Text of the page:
Hopes of an interest rate cut before the end of the summer?

Last week (22nd May), although the UK’s headline rate of inflation fell from 3.2% to 2.3% (the lowest level since July 2021), the fall was a little less than expected. In addition, the decline in core inflation (which excludes volatile food and energy prices) was modest, whilst the figure for the services sector only fell from 6% to 5.9%. Putting all these figures together, the result was a dampening of expectations of an interest rate cut in June.

However, the next day (23rd May), the latest PMI Survey data was a little more encouraging overall, with the manufacturing sector picking up to offset a slight decline in the services sector leading to some renewed optimism that the Bank of England will still cut interest rates this summer, albeit in August rather than June, something that businesses are desperate to see.

PMI Data for May

The Purchasing Managers Index is compiled by S&P Global, and is an indication of prevailing business conditions in the Private Sector, based on a survey of key indices, including: business output, new orders, employment levels, costs, selling prices, exports, purchasing activity, supplier performance, etc. A figure of above 50 indicates growth and a figure below 50 indicates economic contraction.

The overall figure for the UK in the May data was 52.8, down from 54.1 in April, with the City expecting 54. This shows that although the Private Sector economy is still growing, it is doing so at a slower rate. The GDP figure for Q1 2024 was +0.6%, whilst the figure, so far, for the 2nd quarter looks to be heading for growth of 0.3%.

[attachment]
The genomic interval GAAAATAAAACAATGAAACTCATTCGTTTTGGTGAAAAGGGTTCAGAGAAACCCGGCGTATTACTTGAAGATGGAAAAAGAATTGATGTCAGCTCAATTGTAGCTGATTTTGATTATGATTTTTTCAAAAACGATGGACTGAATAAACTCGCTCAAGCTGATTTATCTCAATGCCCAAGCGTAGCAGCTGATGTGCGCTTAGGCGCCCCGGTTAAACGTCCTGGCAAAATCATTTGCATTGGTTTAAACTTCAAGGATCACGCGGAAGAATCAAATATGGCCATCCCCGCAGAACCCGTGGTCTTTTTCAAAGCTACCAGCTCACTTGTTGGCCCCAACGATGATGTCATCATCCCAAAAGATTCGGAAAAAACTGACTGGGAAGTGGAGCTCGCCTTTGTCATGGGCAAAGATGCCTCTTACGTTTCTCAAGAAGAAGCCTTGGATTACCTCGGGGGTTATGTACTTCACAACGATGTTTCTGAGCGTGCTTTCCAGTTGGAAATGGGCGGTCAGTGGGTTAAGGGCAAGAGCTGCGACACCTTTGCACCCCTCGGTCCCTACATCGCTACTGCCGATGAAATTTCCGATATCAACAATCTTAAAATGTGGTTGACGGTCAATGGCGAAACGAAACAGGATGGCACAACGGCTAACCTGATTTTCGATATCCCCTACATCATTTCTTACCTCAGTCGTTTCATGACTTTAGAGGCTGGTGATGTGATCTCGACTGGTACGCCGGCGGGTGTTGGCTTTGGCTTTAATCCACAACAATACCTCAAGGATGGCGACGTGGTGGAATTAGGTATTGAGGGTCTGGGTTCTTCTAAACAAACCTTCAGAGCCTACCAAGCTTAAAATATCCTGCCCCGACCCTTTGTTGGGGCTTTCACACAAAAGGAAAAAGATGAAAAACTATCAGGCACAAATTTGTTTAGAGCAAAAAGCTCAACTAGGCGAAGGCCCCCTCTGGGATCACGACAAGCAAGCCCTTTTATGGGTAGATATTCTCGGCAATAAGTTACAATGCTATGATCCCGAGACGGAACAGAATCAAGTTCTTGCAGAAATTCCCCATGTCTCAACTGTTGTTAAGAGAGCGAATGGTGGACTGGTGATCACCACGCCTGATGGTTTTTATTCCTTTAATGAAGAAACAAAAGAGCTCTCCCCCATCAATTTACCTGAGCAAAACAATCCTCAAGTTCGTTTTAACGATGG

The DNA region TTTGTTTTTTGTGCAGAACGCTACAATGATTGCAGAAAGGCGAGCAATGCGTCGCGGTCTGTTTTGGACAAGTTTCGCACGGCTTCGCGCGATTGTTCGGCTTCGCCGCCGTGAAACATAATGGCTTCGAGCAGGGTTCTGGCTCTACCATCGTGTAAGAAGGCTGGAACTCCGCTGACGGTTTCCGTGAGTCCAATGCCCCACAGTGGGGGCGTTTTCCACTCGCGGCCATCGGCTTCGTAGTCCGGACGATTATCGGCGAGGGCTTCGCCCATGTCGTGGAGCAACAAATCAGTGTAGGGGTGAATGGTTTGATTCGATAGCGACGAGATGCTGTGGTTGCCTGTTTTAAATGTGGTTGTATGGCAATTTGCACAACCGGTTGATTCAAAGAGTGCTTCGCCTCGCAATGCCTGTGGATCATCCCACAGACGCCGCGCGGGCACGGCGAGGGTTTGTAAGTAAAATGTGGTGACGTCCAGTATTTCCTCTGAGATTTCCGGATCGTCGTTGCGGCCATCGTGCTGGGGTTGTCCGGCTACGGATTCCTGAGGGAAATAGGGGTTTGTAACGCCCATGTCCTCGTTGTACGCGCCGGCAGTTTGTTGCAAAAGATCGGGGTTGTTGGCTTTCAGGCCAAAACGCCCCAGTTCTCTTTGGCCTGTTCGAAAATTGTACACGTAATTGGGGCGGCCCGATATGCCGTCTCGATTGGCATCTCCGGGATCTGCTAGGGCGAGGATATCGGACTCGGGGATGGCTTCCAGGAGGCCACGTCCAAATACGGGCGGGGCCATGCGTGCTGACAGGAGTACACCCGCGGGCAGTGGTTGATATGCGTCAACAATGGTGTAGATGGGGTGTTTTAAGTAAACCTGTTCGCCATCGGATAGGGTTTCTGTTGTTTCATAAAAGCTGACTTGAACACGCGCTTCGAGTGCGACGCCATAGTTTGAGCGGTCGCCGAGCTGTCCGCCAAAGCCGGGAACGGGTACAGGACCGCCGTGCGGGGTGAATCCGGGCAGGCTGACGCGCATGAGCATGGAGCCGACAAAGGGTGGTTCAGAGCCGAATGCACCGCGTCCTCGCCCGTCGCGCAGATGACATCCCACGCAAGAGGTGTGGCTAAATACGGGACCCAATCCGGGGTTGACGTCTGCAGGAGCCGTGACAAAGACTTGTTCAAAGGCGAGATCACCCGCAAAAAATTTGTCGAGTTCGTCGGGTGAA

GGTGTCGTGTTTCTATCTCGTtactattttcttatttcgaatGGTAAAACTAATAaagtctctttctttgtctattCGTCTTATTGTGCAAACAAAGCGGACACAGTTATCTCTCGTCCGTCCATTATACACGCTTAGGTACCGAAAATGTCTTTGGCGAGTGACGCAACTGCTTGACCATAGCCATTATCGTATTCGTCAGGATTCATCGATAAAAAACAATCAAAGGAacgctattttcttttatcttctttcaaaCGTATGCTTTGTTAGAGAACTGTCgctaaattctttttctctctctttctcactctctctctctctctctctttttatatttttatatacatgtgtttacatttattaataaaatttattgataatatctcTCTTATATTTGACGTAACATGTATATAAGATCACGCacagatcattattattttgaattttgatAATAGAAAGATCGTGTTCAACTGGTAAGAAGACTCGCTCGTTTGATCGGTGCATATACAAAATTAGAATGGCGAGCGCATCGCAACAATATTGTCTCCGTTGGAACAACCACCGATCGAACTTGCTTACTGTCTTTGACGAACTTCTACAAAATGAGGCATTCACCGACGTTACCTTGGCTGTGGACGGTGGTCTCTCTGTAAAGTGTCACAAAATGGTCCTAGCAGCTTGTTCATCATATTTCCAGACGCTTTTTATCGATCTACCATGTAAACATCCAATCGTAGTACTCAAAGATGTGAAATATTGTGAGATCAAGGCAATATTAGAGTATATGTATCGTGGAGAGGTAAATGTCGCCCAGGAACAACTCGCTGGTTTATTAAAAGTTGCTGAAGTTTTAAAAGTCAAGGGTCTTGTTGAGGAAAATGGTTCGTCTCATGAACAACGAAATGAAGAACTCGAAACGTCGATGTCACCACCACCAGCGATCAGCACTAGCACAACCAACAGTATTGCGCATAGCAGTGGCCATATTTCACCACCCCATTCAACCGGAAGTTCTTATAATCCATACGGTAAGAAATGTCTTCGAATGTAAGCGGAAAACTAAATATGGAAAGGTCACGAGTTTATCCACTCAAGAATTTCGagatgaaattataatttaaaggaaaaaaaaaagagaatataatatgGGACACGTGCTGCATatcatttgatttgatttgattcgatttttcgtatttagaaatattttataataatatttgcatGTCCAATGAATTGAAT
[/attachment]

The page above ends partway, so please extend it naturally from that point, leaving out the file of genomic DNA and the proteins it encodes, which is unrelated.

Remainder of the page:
The PMI figure was driven by sluggish growth in the services sector, where the PMI index fell from 55 in April to 52.9 in May. The data shows that this was caused by on-going cost of living pressures and continued high interest rates.

Conversely, the manufacturing sector had its best month for nearly two years, with the figure in May being 51.3, an improvement from 49.1 in April. The key drivers for this were increased overseas demand for manufactured goods, especially from Europe.

The survey also showed that businesses raised prices at the slowest rate since February 2021, with input prices rising at the slowest pace on seven months.

So, although the outcome of the inflation data and the PMI survey data is mixed, it still led Andrew Wishart, senior UK economist at Capital Economics to say that the survey

“…suggests that the Bank will be able to press ahead with a first cut at the August meeting.”

The effect of high interest rates on Businesses

High interest rates make loans more expensive and harder to take out, making investment decisions harder and therefore dampening growth. Equally, they increase the cost of repayments on loans, making life harder for many thousands of businesses, who were already struggling with their finances post Pandemic and as a result of the cost of living and energy increases.

Business Matters Magazine reports that British Businesses are bracing for a debt crisis as high interest rates are predicted to cost an additional £41.7 billion by the end of the decade. So, although businesses will welcome the start of interest rate reductions as soon as possible, the debt hangover from high interest rates will be around for many years to come.

As Insolvency Practitioners, we are here to help businesses when it is not business as usual. When approached by businesses facing financial difficulties, our first priority is to see if we can help them to survive, either helping them find access to new and affordable finance, for example, or through formal insolvency turnaround procedures, such as a Company Voluntary Arrangement or an Administration. Only of there is no realistic prospect of saving a company will we recommend a Creditors’ Voluntary Liquidation (CVL).

The earlier our Insolvency Practitioners are appointed, the more we can do to help.

Please contact us or call any of our offices, below, for a FREE initial discussion on the ‘phone or over a coffee.

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